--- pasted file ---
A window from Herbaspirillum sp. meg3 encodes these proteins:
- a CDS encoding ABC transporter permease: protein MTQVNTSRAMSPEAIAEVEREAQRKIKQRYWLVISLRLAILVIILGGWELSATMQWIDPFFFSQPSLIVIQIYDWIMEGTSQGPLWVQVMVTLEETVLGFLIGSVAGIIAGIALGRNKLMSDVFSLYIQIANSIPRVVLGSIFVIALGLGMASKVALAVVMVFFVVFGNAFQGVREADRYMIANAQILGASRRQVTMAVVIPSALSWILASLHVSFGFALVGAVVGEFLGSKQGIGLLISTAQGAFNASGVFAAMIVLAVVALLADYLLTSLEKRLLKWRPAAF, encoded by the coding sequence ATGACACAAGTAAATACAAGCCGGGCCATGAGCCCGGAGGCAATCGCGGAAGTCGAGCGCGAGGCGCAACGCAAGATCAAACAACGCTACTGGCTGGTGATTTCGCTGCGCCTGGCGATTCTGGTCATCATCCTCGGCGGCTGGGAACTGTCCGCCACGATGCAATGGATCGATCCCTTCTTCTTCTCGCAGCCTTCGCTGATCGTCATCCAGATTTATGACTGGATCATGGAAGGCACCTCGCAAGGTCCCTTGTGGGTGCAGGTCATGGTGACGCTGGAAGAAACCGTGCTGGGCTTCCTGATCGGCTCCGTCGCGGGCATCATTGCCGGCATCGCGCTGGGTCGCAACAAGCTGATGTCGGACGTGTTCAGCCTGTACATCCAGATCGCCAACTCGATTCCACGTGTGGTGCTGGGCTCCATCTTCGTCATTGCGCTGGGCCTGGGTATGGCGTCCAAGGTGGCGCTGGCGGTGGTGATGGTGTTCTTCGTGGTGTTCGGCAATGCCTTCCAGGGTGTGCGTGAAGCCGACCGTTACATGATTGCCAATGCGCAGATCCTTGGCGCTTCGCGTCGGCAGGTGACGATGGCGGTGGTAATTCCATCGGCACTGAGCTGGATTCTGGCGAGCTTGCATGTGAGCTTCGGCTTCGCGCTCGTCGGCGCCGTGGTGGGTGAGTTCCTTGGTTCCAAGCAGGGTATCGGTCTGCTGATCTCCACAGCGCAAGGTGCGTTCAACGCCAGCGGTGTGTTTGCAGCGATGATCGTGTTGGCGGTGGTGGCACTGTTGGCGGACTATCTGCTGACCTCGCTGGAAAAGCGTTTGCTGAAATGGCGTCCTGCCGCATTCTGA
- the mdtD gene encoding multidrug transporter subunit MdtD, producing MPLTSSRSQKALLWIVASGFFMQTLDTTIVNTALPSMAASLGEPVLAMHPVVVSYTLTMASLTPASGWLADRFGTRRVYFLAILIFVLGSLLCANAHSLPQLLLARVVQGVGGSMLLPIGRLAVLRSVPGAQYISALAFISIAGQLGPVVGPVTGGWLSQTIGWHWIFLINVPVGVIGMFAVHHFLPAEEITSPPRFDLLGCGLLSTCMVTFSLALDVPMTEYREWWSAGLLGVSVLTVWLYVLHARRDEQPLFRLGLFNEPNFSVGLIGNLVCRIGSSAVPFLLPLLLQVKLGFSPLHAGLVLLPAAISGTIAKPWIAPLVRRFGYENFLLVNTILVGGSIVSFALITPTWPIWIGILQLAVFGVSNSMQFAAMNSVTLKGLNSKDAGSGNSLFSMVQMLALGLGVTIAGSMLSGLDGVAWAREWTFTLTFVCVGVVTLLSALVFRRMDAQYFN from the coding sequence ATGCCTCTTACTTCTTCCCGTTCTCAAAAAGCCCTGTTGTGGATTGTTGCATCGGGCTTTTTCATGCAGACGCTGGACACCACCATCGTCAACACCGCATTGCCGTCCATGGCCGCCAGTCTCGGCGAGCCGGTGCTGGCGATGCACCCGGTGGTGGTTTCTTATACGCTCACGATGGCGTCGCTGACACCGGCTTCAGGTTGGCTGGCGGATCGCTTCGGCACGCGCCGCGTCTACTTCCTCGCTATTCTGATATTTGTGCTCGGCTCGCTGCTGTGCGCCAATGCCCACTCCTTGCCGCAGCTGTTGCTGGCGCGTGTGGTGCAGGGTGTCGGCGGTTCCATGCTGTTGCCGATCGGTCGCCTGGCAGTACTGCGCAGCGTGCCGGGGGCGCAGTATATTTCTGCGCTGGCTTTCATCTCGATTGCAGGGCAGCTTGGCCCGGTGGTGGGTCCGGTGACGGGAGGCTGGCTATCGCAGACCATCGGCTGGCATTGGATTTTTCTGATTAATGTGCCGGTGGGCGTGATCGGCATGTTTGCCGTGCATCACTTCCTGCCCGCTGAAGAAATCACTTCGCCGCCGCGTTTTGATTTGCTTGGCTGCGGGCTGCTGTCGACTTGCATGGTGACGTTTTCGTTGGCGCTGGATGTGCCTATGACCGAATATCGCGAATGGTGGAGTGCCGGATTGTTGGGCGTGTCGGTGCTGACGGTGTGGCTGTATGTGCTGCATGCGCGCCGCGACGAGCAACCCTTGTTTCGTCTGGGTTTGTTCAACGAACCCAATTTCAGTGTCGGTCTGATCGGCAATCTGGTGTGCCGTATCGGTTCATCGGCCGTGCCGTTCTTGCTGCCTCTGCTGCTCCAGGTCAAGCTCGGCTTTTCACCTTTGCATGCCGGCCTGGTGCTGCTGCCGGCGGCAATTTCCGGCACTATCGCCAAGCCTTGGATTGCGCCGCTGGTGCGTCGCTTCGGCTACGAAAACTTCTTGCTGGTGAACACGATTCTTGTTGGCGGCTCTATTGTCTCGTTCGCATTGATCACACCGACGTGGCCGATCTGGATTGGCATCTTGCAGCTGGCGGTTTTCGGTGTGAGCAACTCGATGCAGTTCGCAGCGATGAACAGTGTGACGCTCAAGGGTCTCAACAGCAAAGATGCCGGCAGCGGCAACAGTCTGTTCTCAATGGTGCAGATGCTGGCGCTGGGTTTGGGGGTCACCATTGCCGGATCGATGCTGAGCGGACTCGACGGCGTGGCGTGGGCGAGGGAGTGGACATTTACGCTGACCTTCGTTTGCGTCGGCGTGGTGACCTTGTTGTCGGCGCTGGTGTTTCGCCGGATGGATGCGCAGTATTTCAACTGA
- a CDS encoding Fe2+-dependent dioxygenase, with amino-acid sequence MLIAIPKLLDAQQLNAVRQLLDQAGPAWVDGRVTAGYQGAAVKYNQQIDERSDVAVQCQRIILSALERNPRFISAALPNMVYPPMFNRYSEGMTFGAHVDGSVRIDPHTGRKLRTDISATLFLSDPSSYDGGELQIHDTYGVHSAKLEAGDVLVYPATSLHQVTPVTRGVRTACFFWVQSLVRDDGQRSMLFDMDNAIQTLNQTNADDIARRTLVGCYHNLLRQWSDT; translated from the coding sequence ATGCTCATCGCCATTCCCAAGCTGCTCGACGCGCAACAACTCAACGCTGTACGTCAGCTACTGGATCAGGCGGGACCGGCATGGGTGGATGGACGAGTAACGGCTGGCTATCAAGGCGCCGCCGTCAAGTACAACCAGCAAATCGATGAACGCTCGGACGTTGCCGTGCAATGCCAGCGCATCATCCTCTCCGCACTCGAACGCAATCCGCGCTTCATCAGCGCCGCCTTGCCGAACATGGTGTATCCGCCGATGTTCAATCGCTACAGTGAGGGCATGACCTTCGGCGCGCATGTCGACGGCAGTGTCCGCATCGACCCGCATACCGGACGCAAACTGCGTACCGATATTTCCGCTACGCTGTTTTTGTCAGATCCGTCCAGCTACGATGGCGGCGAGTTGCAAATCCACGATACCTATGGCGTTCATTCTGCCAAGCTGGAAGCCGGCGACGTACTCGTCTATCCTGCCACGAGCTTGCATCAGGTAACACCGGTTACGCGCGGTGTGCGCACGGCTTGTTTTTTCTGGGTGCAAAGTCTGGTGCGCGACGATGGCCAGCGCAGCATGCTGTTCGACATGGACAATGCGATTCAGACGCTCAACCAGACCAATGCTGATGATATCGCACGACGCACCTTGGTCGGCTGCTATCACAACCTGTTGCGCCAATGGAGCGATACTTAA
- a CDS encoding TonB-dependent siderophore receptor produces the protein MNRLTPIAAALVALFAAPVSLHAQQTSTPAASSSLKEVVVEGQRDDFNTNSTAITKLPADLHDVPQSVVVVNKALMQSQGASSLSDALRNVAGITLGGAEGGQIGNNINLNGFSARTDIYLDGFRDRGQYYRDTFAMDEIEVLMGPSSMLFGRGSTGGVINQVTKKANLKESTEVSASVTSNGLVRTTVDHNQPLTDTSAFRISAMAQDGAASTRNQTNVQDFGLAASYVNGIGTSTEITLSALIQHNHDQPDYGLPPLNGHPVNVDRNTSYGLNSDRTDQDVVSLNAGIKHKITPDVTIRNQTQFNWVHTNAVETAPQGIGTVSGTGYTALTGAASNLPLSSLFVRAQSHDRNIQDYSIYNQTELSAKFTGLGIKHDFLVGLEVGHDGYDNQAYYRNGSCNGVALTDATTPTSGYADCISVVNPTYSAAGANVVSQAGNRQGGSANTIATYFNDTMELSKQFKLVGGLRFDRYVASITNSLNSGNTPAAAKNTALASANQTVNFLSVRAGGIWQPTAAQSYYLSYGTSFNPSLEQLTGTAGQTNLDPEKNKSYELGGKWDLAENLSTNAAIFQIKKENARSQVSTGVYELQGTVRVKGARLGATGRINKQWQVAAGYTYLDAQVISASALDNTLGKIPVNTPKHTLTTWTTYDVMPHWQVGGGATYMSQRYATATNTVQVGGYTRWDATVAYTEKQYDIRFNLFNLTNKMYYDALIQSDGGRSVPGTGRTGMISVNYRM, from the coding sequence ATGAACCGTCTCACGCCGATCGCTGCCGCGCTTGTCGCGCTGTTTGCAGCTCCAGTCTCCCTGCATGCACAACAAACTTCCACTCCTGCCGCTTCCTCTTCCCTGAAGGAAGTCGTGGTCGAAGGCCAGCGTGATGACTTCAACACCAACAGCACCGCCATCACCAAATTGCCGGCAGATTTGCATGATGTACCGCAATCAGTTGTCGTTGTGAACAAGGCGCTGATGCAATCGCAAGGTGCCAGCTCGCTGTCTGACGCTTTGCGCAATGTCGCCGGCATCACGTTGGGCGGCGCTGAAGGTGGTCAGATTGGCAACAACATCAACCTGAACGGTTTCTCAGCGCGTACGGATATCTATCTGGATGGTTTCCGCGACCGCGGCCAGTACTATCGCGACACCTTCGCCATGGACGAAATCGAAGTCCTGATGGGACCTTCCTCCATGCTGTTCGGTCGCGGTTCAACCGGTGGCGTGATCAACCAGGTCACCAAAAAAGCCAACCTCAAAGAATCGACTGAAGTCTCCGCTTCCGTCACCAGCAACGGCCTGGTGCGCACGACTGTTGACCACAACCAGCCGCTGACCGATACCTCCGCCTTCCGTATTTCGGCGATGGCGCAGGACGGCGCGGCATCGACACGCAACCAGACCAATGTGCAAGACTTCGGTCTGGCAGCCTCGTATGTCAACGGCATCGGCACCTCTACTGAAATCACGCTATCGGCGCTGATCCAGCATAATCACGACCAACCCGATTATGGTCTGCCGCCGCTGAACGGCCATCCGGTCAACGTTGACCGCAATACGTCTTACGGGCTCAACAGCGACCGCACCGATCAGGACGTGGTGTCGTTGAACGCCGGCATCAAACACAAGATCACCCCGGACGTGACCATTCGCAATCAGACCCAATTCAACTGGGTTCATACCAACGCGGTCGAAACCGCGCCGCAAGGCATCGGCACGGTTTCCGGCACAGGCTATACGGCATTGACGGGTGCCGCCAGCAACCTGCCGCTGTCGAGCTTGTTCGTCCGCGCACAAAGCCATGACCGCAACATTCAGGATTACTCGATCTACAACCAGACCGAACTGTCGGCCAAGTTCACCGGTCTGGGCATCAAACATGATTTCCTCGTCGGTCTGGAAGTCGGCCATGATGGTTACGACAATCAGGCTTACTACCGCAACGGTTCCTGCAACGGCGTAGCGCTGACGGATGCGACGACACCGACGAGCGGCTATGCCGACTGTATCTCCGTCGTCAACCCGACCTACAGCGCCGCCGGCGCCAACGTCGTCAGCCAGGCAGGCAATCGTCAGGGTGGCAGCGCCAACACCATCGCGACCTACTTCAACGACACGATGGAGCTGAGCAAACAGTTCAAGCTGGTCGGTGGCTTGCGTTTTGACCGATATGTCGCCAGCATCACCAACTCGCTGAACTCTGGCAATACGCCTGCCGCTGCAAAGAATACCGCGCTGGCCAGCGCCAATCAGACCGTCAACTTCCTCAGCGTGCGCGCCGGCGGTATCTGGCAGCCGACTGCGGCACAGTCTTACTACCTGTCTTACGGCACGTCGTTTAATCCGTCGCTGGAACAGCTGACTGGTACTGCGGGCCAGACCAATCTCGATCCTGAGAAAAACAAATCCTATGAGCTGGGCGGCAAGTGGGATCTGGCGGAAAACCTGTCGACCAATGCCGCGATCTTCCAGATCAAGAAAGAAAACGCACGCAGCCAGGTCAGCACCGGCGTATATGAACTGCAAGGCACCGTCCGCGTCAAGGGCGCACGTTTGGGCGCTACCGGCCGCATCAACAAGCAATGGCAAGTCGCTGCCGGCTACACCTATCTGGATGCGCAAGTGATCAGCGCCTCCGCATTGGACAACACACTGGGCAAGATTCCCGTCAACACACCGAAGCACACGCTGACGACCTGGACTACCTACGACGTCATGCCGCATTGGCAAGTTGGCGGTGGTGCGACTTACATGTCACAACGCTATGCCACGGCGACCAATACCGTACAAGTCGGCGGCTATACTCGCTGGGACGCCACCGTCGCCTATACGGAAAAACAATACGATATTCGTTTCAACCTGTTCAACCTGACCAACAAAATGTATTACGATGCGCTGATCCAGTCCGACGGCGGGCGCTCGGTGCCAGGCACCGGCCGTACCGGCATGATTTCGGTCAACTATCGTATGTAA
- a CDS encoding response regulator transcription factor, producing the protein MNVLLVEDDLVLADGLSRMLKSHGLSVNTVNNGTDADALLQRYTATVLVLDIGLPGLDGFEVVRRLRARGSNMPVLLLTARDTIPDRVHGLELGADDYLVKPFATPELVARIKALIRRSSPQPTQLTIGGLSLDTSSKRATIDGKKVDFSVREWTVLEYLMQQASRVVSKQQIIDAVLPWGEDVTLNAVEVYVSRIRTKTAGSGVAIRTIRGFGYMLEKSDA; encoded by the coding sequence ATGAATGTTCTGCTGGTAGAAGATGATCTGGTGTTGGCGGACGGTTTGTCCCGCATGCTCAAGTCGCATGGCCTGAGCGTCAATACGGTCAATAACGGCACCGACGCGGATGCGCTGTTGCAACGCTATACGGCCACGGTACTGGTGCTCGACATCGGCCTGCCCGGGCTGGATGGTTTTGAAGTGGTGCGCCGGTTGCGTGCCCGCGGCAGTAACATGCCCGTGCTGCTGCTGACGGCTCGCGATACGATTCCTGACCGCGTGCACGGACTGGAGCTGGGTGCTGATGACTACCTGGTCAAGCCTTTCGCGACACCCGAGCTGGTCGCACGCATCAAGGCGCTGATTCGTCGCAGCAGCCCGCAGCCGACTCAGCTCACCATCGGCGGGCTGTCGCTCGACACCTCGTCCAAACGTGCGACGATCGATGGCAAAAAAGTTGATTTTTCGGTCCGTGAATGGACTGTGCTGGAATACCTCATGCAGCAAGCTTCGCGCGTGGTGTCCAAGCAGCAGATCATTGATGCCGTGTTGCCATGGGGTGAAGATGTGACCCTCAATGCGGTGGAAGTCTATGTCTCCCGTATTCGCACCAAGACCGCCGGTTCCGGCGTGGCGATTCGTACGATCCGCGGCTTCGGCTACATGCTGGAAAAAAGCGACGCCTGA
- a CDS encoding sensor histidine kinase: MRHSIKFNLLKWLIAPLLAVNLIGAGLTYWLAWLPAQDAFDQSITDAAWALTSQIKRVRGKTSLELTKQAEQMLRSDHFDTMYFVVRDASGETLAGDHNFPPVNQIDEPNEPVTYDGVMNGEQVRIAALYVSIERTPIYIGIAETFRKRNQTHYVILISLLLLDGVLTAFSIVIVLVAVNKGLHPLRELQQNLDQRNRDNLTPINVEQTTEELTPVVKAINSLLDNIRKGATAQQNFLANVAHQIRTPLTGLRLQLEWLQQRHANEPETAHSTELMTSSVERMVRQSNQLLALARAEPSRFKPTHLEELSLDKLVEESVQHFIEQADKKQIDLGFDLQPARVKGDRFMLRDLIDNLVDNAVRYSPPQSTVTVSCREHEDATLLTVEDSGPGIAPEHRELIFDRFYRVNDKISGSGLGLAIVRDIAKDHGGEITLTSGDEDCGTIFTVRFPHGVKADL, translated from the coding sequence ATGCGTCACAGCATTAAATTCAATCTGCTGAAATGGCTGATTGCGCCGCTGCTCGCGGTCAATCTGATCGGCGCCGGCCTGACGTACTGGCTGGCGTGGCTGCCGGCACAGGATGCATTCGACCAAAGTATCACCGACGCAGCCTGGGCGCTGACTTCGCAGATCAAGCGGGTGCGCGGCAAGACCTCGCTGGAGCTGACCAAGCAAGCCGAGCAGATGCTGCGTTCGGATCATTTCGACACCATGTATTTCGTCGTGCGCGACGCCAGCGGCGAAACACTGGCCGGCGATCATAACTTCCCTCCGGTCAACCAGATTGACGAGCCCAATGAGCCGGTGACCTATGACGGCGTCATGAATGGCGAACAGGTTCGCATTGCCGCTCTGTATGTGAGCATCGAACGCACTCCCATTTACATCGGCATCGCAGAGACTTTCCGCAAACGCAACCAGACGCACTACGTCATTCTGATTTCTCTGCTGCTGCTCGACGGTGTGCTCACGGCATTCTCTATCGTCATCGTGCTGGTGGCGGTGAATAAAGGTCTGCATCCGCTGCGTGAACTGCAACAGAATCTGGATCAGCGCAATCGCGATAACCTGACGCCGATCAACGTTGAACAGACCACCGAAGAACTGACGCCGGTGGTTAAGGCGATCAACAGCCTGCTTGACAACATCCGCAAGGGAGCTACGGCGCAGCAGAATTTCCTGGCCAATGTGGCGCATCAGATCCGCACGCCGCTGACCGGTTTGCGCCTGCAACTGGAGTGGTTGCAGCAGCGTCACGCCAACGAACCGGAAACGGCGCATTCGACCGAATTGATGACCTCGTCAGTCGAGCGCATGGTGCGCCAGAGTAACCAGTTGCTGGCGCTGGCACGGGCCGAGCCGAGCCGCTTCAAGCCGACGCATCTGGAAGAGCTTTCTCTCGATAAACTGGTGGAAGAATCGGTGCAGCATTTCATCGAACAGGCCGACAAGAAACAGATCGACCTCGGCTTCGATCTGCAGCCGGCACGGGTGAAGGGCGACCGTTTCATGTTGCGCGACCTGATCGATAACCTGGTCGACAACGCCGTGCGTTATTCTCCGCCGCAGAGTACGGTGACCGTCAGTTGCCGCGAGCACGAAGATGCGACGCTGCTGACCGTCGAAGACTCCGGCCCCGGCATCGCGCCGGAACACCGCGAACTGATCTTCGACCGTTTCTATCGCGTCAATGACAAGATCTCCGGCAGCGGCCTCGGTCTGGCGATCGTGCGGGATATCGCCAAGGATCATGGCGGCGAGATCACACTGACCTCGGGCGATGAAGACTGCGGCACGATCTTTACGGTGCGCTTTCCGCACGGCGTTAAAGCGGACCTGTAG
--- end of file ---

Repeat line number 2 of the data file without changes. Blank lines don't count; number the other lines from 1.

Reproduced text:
- a CDS encoding ABC transporter permease: protein MTQVNTSRAMSPEAIAEVEREAQRKIKQRYWLVISLRLAILVIILGGWELSATMQWIDPFFFSQPSLIVIQIYDWIMEGTSQGPLWVQVMVTLEETVLGFLIGSVAGIIAGIALGRNKLMSDVFSLYIQIANSIPRVVLGSIFVIALGLGMASKVALAVVMVFFVVFGNAFQGVREADRYMIANAQILGASRRQVTMAVVIPSALSWILASLHVSFGFALVGAVVGEFLGSKQGIGLLISTAQGAFNASGVFAAMIVLAVVALLADYLLTSLEKRLLKWRPAAF, encoded by the coding sequence ATGACACAAGTAAATACAAGCCGGGCCATGAGCCCGGAGGCAATCGCGGAAGTCGAGCGCGAGGCGCAACGCAAGATCAAACAACGCTACTGGCTGGTGATTTCGCTGCGCCTGGCGATTCTGGTCATCATCCTCGGCGGCTGGGAACTGTCCGCCACGATGCAATGGATCGATCCCTTCTTCTTCTCGCAGCCTTCGCTGATCGTCATCCAGATTTATGACTGGATCATGGAAGGCACCTCGCAAGGTCCCTTGTGGGTGCAGGTCATGGTGACGCTGGAAGAAACCGTGCTGGGCTTCCTGATCGGCTCCGTCGCGGGCATCATTGCCGGCATCGCGCTGGGTCGCAACAAGCTGATGTCGGACGTGTTCAGCCTGTACATCCAGATCGCCAACTCGATTCCACGTGTGGTGCTGGGCTCCATCTTCGTCATTGCGCTGGGCCTGGGTATGGCGTCCAAGGTGGCGCTGGCGGTGGTGATGGTGTTCTTCGTGGTGTTCGGCAATGCCTTCCAGGGTGTGCGTGAAGCCGACCGTTACATGATTGCCAATGCGCAGATCCTTGGCGCTTCGCGTCGGCAGGTGACGATGGCGGTGGTAATTCCATCGGCACTGAGCTGGATTCTGGCGAGCTTGCATGTGAGCTTCGGCTTCGCGCTCGTCGGCGCCGTGGTGGGTGAGTTCCTTGGTTCCAAGCAGGGTATCGGTCTGCTGATCTCCACAGCGCAAGGTGCGTTCAACGCCAGCGGTGTGTTTGCAGCGATGATCGTGTTGGCGGTGGTGGCACTGTTGGCGGACTATCTGCTGACCTCGCTGGAAAAGCGTTTGCTGAAATGGCGTCCTGCCGCATTCTGA